Almach marks Andromeda’s chained foot and is comprised of a magnitude 2.17 orange giant primary and a blue-green secondary component shining at magnitude 5.02 that are 9.4 arcseconds apart.
The secondary component is also a double star whose secondary is a magnitude 6.3 main-sequence. These two are only half an arcsecond apart, too close to be resolved by a regular astronomy telescope.
The Almach star system is 355 light-years away from us.
Delta Andromedae – is another double star and the fourth brightest in Andromeda. It is 106 light-years away and consists of a magnitude 3.26 orange giant, main-sequence primary, and a magnitude 12.44 secondary component that are 29.4 arcseconds apart.
This is the nearest bright star to Alpheratz in the southeastern ‘leg’ of Andromeda.
Epsilon Andromedae – is 1.5° south of Delta And. and shines at magnitude 4.34. It is a yellow-orange giant 169 light-years from Earth and moving away from us at 52 miles per second (54 km/s).
Its mass is 2.4 Solar masses and its radius is 9.8 Solar radii.
Zeta Andromedae – Keep traveling south from Epsilon and you end up at this variable double star.
Zeta And. is 189 light-years away from us and comprises a magnitude 4.09 orange giant primary and a magnitude 15.30 secondary that are 36.7 arcseconds apart.
This is a rotating variable ranging in magnitude from 3.92 to 4.14 over 17.8 days.
Eta Andromedae – This double star is 230 light-years away and 2.5° east of Zeta Andromedae. The primary component is a yellow-orange giant shining at magnitude 4.40. Its partner is much dimmer, at magnitude 12.34, and is 129.3 arcseconds away.
Theta Andromedae – Is to the northwest of the northwestern ‘leg’. It is a double star 309 light-years away from Earth. The two parties are so close together that they can’t be split in a backyard scope.
The two stars orbit each other every three years and are only four astronomical units (AU) apart. The combined magnitude of this binary star is 4.61.
Iota Andromedae – This magnitude 4.28 blue-white main-sequence star is 499 light-years away.
It’s a bright star, outshining our sun by a factor of 755 even though it is less than four times as massive.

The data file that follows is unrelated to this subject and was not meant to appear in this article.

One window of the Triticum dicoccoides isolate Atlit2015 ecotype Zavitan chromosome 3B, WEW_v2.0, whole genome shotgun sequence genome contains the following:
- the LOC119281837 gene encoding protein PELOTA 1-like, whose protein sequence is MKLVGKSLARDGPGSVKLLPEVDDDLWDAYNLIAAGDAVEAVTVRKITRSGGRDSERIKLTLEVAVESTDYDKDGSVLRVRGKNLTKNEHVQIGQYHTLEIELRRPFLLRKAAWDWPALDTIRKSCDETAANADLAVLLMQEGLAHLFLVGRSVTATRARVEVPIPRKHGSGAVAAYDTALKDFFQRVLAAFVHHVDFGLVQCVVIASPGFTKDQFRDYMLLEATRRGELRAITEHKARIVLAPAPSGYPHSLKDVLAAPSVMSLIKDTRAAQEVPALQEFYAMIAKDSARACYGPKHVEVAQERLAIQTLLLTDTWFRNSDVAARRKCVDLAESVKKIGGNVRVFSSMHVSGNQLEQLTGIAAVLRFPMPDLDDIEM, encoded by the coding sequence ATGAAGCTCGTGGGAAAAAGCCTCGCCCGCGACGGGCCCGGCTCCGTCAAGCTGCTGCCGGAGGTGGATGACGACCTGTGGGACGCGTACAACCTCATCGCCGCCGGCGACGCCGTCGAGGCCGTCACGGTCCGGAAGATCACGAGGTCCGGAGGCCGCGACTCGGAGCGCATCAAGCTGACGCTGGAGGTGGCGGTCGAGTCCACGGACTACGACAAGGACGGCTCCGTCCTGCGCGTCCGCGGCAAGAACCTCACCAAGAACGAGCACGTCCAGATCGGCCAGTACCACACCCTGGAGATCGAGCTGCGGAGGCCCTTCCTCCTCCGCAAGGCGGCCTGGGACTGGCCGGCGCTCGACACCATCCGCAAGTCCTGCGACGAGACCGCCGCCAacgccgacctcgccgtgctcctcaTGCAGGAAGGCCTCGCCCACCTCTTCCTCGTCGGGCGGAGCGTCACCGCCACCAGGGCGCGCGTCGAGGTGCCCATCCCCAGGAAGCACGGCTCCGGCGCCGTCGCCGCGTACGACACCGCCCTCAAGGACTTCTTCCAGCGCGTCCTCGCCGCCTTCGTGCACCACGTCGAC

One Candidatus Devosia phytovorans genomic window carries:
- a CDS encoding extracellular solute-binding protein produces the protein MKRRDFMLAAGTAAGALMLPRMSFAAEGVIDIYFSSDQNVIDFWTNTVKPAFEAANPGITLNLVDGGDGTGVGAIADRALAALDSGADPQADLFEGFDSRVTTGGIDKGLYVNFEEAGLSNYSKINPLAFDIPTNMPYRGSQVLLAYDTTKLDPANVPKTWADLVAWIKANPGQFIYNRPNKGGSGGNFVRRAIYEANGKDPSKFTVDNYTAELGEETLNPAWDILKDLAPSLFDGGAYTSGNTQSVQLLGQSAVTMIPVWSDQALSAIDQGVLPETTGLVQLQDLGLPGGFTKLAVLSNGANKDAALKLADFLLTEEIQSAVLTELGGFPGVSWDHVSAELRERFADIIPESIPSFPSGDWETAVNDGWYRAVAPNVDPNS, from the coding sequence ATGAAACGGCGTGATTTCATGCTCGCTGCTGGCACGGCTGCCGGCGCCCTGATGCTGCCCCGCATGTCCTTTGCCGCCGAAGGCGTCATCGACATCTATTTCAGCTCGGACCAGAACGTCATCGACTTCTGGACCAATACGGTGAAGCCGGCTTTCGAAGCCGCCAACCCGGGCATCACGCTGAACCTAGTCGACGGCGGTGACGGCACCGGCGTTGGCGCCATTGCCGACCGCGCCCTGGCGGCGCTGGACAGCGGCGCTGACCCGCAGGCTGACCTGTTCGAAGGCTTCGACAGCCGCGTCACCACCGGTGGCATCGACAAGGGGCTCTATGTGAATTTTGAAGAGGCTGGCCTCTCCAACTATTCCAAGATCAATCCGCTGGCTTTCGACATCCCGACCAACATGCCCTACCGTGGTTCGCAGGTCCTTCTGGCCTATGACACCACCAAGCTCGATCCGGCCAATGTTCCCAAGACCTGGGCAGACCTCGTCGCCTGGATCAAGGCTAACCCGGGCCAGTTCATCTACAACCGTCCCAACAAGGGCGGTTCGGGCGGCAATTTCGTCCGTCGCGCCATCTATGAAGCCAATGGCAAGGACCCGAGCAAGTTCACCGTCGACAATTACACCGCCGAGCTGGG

Kappa Andromedae – is located 1° north of Iota And. This double star is 168 light-years away and is comprised of a magnitude 4.15 blue-white subgiant primary and a magnitude 11.30 secondary. The two components are 47.4 arcseconds apart.
Lambda Andromedae – This variable double star is 84 light-years away. The magnitude 3.86 yellow-orange giant primary and its magnitude 13.40 secondary component are 32.3 arcseconds apart.
This is an eruptive variable ranging in magnitude from 3.65 to 4.05 over a period of 54 days.
Additionally, three dwarf stars orbit the primary component making this is a quintuple system.
Mu Andromedae – We move back onto the main northwestern ‘leg’ with this double star.
Its magnitude 3.86 white main-sequence primary and magnitude 12.90 secondary components are 51.8 arcseconds apart and 130 light-years away.
Nu Andromedae – This star may only be 3° northwest of Mu And. but, at 620 light-years, it is almost five times further away from us.
Nu And. is a magnitude 4.5 blue-white main-sequence star. It’s a close double star with a tidally synchronized rotation. The secondary component is so close that the two orbit each other every 4.3 days.
This star is the second stepping stone to seeing Andromeda Galaxy after setting off from Mirach.
Xi Andromedae – This orange giant shines at magnitude 4.86 and is 214 light-years away. Its mass is 1.1 Solar masses, its diameter is 12.1 Solar diameters and it’s 19% cooler than the Sun.
Omicron Andromedae – Is found on the constellation’s western boundary with Lacerta. This double star is 687 light-years away and comprised of a magnitude 3.64 blue-white giant primary and a magnitude 6.03 secondary component that are 0.2 arcseconds apart.
Pi Andromedae – Moving back to the northwestern ‘leg’ we find this double star that is 598 light-years away.
The primary component is a magnitude 4.34 blue-white main-sequence star, and its secondary shines at magnitude 7.08 magnitude, 35.7 arcseconds away.
Sigma Andromedae – This variable double star is 135 light-years away. The magnitude 4.51 blue-white main-sequence primary and its secondary component are 6.6 arcseconds apart. This is an eruptive variable with a magnitude range of 4.48 to 4.55.
Tau Andromedae – The two stars in this binary shine at magnitudes 4.96 and 11.50. They are 53 arcseconds apart and 712 light-years away from Earth.